The Future of Festivals

After ending 2019 buoyed by the FWF community’s enthusiastic responses to our survey about the topics and speakers you were most excited by, and just as we’d finished developing a kickarse program in response, COVID-19 arrived. And with it, the huge uncertainty of gatherings and the kick to our community of writers’ income streams. It also made activating our fundraising strategy nigh on impossible.

A couple of months on, we can feel positive about the potential of an easing of restrictions, and yet planning for a November festival is rife with uncertainties: what size gatherings will be allowed? Will purchasing tickets be realistic for everyone based on loss of incomes? Can we really expect our volunteers (on whom we rely) to come out in force when they’ll likely have other really pressing concerns?

And of course we’re concerned about the effect on women generally, with many everyday issues now amplified. Women at home, taking on even more domestic burden, and worse, potentially in unsafe environments. The fact that so many in the frontline caring industries are women. Financial security for women; access to safe healthcare; and further disenfranchisement of those living with a disability, for trans and non-binary people, for refugees, and for First Australians. And in the arts: how to support some of our lowest paid creatives and improve their lot. Especially heading into a time where the arts looks to be even less funded and de-prioritised.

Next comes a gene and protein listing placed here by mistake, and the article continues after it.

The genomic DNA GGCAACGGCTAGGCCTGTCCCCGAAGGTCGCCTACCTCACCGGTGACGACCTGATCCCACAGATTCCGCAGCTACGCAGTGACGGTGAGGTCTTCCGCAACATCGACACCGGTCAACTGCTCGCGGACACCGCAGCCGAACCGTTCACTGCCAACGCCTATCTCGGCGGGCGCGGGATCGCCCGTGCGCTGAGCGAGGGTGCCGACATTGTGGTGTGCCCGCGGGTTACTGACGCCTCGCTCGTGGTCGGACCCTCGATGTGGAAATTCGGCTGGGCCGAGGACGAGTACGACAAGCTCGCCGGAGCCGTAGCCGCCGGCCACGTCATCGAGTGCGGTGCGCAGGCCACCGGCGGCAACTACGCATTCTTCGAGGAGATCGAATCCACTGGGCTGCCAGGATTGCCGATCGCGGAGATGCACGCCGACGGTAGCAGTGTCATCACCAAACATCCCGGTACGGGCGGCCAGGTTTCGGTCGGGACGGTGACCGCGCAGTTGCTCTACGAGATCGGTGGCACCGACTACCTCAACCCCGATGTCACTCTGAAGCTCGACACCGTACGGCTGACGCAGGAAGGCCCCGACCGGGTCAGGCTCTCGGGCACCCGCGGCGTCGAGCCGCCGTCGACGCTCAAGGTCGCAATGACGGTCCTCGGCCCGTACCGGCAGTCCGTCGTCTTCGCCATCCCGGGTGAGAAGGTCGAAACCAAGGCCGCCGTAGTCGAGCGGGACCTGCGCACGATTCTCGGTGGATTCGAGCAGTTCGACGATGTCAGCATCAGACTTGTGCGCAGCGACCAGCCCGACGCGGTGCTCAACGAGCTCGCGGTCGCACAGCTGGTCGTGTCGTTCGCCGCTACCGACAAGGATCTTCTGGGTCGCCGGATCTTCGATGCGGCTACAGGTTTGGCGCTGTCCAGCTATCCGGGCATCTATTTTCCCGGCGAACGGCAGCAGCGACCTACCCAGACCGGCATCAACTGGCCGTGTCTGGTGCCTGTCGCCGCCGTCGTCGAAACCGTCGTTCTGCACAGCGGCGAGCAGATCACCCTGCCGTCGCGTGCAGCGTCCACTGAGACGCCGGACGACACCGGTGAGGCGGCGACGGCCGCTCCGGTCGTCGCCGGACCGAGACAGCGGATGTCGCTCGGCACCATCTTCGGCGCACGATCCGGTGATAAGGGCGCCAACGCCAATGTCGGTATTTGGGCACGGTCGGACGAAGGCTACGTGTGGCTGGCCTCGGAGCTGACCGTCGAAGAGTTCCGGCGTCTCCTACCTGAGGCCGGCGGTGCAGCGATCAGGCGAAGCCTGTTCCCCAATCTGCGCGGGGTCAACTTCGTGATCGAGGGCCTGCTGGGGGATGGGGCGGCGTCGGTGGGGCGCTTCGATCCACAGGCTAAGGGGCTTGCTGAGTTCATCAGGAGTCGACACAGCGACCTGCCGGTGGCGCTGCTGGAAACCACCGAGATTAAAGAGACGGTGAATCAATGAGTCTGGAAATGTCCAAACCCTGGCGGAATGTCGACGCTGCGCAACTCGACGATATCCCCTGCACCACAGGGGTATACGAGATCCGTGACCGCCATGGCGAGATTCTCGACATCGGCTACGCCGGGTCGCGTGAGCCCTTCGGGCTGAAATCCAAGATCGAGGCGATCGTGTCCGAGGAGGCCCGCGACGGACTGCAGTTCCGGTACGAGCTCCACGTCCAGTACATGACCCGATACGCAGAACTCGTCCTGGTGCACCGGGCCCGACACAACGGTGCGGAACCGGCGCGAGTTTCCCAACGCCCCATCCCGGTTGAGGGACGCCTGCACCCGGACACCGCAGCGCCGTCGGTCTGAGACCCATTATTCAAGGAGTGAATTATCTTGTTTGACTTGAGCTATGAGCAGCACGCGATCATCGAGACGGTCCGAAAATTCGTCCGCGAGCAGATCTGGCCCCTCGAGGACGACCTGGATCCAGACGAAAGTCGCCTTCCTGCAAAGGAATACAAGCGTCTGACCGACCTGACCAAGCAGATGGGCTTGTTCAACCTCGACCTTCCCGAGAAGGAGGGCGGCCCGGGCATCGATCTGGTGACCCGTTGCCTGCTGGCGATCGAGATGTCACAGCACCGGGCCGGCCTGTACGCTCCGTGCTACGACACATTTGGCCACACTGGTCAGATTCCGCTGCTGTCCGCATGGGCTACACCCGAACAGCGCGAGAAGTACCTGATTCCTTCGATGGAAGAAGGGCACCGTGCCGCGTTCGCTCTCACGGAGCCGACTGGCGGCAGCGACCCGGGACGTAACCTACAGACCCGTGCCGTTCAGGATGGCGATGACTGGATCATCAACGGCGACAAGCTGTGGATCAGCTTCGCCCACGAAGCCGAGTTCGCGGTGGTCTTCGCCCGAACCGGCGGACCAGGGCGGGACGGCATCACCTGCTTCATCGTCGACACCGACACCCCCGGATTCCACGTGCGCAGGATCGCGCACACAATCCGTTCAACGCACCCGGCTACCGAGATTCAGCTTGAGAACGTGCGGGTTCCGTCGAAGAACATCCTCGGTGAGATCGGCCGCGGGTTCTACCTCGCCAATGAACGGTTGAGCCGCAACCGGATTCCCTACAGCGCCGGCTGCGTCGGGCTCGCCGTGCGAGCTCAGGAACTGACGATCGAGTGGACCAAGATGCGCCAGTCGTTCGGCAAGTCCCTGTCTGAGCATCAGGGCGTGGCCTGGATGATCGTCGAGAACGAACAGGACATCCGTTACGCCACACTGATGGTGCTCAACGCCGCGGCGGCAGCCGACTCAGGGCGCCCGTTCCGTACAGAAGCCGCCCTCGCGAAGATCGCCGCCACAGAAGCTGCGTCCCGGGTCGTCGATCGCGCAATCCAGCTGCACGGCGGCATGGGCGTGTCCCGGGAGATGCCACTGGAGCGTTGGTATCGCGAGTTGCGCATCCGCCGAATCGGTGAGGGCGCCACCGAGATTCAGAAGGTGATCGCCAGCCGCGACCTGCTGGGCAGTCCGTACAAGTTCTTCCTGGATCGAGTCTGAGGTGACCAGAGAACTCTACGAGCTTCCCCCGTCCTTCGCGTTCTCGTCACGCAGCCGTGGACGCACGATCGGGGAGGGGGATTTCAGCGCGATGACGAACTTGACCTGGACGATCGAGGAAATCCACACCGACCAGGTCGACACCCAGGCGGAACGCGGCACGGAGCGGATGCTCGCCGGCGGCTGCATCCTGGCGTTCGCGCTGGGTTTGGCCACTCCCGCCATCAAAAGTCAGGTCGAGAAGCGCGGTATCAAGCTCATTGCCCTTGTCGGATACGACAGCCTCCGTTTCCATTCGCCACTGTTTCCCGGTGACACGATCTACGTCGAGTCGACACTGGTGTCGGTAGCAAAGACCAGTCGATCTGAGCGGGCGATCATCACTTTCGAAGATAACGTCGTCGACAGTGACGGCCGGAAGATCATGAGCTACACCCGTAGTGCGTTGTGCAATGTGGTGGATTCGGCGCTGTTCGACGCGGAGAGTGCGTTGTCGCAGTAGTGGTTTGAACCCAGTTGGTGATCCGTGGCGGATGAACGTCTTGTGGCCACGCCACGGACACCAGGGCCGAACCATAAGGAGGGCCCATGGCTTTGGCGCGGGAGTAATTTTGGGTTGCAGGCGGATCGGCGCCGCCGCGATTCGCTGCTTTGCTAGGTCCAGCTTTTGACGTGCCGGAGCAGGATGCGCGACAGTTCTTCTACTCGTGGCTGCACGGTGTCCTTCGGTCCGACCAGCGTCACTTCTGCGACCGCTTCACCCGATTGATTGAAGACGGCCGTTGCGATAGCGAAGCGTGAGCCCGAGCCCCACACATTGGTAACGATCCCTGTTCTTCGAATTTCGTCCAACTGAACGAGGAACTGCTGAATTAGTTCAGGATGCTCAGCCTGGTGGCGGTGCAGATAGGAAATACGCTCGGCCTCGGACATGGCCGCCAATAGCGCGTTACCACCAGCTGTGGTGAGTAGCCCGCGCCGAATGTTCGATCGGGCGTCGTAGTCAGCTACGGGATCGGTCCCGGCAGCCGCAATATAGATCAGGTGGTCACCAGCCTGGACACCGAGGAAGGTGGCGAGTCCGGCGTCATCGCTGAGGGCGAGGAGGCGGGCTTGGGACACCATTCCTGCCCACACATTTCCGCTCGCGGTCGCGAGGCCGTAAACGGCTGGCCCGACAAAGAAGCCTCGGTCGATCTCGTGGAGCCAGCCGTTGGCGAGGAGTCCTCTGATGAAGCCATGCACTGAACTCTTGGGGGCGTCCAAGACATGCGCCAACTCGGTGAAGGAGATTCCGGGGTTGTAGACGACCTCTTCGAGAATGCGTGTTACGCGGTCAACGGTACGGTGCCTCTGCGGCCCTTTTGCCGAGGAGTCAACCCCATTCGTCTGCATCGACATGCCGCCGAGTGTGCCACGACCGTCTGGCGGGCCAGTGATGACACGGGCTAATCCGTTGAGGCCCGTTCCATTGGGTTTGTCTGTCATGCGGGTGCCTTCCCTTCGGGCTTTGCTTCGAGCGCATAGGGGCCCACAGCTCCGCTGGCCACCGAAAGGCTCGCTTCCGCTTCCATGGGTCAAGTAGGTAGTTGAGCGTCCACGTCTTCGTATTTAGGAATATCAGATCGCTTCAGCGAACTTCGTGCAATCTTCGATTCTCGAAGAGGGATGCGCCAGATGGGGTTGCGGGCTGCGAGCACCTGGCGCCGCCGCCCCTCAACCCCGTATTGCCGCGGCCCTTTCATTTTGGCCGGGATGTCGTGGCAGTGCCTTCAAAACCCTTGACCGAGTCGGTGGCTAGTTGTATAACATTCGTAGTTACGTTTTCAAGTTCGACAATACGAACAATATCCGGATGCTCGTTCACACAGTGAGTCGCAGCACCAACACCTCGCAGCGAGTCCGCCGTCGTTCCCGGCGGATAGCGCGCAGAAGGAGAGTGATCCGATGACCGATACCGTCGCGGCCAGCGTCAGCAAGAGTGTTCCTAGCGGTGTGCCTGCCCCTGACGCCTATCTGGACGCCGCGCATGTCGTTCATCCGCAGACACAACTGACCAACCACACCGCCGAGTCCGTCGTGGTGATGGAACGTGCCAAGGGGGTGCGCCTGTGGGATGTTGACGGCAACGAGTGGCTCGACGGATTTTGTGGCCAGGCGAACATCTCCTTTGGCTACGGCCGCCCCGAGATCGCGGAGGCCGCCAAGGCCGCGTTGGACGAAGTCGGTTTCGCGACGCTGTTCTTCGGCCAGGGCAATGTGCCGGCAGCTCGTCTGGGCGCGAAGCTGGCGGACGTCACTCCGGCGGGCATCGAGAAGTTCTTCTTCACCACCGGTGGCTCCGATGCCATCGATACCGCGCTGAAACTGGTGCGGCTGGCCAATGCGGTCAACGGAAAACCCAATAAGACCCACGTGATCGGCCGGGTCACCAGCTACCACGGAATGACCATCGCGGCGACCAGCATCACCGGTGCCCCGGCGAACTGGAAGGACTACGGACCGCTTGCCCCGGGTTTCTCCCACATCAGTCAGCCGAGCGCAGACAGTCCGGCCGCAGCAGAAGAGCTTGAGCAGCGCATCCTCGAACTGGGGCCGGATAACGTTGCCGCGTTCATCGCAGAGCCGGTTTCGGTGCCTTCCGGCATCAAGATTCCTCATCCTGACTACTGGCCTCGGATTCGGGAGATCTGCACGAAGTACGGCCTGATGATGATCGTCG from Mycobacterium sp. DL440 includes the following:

We haven’t jumped into staging virtual events (although we have been enjoying them!). Instead we’ve been turning our attention to other ways we can help: promoting books and authors that won’t get to enjoy the regular book launch environment, and trying to get income to writers by publishing more here on the FWF website.

So we’ve been supporting the community by promoting virtual book events and new releases through Instagram reviews and our ‘Quarantine Q&As‘ with authors, doing a weekly wrap on the best feminist writing around on Facebook. We’ve launched a fundraising campaign #PayTheWriters through which we’ll commission more fresh feminist writing to continue pushing the feminist agenda, providing great reading, and paying some writers.

As to the festival in November, we’re thinking about what we’ll need at the tail end of all this. What will be the major topics and themes to talk about? How can we stage a socially distanced festival? How can we make it equitable and accessible? However it works out, we’ll be working with you, our community of feminist writers, readers and thinkers, to create, consume and care.

This piece was written for Gender Equity Victoria‘s newsletter.

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